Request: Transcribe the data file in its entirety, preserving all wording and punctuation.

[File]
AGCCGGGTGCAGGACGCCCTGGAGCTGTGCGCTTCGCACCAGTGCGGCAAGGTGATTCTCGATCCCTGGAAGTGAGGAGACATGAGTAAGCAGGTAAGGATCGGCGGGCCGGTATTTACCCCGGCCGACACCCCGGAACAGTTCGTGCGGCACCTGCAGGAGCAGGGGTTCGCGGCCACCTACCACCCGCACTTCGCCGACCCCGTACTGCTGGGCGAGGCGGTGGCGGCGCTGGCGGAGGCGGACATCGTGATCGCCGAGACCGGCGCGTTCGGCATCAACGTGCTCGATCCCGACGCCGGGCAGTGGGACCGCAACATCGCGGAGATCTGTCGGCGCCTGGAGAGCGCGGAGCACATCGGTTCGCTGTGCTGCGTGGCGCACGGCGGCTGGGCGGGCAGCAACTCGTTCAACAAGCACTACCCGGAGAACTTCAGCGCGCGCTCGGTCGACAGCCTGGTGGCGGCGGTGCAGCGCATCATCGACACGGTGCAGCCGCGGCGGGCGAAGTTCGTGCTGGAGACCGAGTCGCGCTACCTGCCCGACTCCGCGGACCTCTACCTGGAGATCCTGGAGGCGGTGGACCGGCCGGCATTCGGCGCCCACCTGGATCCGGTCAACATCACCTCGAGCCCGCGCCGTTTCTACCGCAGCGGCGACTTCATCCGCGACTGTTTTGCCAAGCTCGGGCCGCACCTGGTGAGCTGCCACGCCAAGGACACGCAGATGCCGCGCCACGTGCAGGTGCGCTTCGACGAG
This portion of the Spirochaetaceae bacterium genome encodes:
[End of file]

AGCCGGGTGCAGGACGCCCTGGAGCTGTGCGCTTCGCACCAGTGCGGCAAGGTGATTCTCGATCCCTGGAAGTGAGGAGACATGAGTAAGCAGGTAAGGATCGGCGGGCCGGTATTTACCCCGGCCGACACCCCGGAACAGTTCGTGCGGCACCTGCAGGAGCAGGGGTTCGCGGCCACCTACCACCCGCACTTCGCCGACCCCGTACTGCTGGGCGAGGCGGTGGCGGCGCTGGCGGAGGCGGACATCGTGATCGCCGAGACCGGCGCGTTCGGCATCAACGTGCTCGATCCCGACGCCGGGCAGTGGGACCGCAACATCGCGGAGATCTGTCGGCGCCTGGAGAGCGCGGAGCACATCGGTTCGCTGTGCTGCGTGGCGCACGGCGGCTGGGCGGGCAGCAACTCGTTCAACAAGCACTACCCGGAGAACTTCAGCGCGCGCTCGGTCGACAGCCTGGTGGCGGCGGTGCAGCGCATCATCGACACGGTGCAGCCGCGGCGGGCGAAGTTCGTGCTGGAGACCGAGTCGCGCTACCTGCCCGACTCCGCGGACCTCTACCTGGAGATCCTGGAGGCGGTGGACCGGCCGGCATTCGGCGCCCACCTGGATCCGGTCAACATCACCTCGAGCCCGCGCCGTTTCTACCGCAGCGGCGACTTCATCCGCGACTGTTTTGCCAAGCTCGGGCCGCACCTGGTGAGCTGCCACGCCAAGGACACGCAGATGCCGCGCCACGTGCAGGTGCGCTTCGACGAG
This portion of the Spirochaetaceae bacterium genome encodes: